In the beginning, there were the Heavens and the Earth.
In the beginning, there were humans and the land.
Our ancestors learned, slowly, to speak, and to make art with their marvelous opposable thumbs. They coexisted intimately with the land they lived on, depending on it for food, for water, for every aspect of survival. They spent each day drenched in wind and sun, in rain, in the shade of trees or the shimmering mirages of heat rising from the ground.
There is no culture that did not develop religion during this time.
There is no culture that did not develop a symbolic way to speak to the land, to the forces of nature, to the dead.
There is no culture that did not commune with these entities outside themselves, with the personifications of abstract concepts and other things unseen by eyes and ears.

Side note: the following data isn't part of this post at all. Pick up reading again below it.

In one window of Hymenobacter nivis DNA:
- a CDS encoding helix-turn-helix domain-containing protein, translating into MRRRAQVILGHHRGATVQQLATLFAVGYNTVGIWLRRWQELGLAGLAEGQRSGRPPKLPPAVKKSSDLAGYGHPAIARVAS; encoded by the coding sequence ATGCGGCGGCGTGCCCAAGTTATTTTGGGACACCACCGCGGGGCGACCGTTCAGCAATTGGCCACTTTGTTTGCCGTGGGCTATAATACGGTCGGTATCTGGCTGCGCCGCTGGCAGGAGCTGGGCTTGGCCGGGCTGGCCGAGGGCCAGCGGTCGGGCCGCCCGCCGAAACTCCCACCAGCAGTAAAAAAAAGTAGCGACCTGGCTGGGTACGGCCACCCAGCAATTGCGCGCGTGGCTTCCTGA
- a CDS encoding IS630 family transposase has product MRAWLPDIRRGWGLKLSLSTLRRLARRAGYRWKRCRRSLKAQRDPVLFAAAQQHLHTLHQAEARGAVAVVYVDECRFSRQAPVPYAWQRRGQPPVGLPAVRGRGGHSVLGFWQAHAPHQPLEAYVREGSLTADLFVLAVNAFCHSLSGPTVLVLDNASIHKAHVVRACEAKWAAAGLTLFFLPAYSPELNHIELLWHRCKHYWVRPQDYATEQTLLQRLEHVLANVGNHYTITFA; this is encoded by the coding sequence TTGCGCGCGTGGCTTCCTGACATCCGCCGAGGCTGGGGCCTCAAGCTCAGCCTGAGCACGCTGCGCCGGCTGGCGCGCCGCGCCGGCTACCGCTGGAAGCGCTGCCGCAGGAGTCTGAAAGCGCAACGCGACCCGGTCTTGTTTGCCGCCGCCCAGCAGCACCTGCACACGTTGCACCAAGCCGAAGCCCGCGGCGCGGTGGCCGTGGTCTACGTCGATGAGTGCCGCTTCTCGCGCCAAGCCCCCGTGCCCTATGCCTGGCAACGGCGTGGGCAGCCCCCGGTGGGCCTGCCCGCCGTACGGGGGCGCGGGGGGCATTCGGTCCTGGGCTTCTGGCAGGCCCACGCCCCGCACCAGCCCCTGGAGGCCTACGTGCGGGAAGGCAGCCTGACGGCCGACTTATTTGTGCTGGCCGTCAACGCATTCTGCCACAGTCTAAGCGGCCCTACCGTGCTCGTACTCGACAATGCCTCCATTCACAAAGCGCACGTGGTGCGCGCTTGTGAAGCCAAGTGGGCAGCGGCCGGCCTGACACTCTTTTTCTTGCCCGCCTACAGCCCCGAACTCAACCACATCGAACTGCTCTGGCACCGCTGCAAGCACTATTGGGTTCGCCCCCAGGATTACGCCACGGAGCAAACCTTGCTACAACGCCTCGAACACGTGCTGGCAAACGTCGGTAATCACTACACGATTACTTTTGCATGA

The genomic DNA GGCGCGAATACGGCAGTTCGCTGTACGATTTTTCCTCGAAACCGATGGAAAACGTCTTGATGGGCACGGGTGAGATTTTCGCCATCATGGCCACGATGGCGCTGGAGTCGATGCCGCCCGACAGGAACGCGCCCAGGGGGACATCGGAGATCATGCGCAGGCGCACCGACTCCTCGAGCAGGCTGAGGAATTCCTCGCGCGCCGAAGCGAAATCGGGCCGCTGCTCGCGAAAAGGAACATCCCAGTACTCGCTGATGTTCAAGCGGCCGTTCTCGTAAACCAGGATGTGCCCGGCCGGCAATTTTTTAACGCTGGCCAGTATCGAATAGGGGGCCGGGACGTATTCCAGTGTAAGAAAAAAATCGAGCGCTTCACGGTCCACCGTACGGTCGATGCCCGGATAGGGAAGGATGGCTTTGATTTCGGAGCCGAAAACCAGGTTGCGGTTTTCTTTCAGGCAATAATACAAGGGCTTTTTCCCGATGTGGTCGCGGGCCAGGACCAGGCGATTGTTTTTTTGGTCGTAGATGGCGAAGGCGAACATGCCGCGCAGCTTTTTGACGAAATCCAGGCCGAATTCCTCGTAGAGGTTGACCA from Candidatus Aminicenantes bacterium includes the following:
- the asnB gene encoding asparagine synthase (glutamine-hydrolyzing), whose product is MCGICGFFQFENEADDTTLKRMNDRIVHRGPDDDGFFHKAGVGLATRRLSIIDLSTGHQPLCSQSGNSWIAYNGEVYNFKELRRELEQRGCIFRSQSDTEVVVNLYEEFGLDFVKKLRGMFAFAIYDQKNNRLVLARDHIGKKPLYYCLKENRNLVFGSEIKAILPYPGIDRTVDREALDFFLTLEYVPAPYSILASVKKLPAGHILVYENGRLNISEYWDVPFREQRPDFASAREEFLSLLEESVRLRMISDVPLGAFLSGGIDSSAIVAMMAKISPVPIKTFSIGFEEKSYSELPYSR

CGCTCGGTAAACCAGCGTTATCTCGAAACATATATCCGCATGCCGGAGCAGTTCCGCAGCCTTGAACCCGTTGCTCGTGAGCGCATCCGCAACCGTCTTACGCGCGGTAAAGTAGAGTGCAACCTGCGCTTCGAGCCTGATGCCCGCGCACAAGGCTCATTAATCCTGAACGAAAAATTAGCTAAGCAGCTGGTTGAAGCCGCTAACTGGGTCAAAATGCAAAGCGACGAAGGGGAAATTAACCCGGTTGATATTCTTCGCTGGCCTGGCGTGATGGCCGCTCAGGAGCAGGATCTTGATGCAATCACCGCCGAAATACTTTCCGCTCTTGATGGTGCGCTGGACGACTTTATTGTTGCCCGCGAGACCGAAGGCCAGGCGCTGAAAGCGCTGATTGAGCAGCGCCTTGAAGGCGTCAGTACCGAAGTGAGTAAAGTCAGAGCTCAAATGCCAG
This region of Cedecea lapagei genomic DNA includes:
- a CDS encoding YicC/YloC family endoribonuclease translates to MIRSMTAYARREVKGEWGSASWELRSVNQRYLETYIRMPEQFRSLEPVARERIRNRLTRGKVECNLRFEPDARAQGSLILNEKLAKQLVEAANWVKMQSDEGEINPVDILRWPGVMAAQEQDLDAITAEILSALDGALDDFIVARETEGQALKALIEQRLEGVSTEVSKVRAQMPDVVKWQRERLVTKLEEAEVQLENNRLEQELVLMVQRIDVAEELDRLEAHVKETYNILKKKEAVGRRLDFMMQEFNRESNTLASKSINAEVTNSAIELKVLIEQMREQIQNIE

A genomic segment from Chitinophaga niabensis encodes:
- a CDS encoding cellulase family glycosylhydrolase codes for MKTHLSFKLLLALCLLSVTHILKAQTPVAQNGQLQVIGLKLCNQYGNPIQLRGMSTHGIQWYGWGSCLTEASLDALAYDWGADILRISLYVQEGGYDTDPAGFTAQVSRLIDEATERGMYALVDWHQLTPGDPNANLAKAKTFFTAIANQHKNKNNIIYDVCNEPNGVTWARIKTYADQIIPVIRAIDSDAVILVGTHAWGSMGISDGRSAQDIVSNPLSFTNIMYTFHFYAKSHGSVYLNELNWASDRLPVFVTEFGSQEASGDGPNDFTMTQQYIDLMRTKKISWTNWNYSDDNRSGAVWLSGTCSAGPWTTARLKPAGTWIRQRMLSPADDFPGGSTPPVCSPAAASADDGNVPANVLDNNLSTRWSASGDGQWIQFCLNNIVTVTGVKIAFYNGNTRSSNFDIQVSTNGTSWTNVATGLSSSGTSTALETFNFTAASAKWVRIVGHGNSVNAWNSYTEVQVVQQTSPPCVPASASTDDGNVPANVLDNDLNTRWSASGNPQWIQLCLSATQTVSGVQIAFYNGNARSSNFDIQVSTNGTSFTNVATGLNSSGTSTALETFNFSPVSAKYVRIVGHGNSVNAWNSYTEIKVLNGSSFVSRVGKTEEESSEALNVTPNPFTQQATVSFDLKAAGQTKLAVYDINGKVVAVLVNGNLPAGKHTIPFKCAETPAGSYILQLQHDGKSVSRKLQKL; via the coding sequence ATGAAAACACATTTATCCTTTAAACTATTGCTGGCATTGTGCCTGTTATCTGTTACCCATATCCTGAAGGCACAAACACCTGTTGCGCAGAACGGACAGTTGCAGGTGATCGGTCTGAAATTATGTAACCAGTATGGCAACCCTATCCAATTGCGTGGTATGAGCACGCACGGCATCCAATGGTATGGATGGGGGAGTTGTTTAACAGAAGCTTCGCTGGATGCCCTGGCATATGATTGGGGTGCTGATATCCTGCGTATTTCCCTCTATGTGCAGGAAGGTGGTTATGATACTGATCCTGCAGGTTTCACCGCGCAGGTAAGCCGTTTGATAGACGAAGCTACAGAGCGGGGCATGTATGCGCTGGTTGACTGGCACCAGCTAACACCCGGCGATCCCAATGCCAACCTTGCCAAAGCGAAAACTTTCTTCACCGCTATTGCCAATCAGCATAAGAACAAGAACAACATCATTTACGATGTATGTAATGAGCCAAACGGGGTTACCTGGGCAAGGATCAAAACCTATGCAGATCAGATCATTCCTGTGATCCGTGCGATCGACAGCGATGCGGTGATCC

The neanderthals – a different species of human sharing a common ancestor with our own – buried their dead in graves, with flowers.
The first humans in every region of the world left the marks of their religion – in cave art, in monuments which serve no strictly survivalist purpose.
We have always been a race of dreamers.
Will our differing dreams bring us together, or push us apart?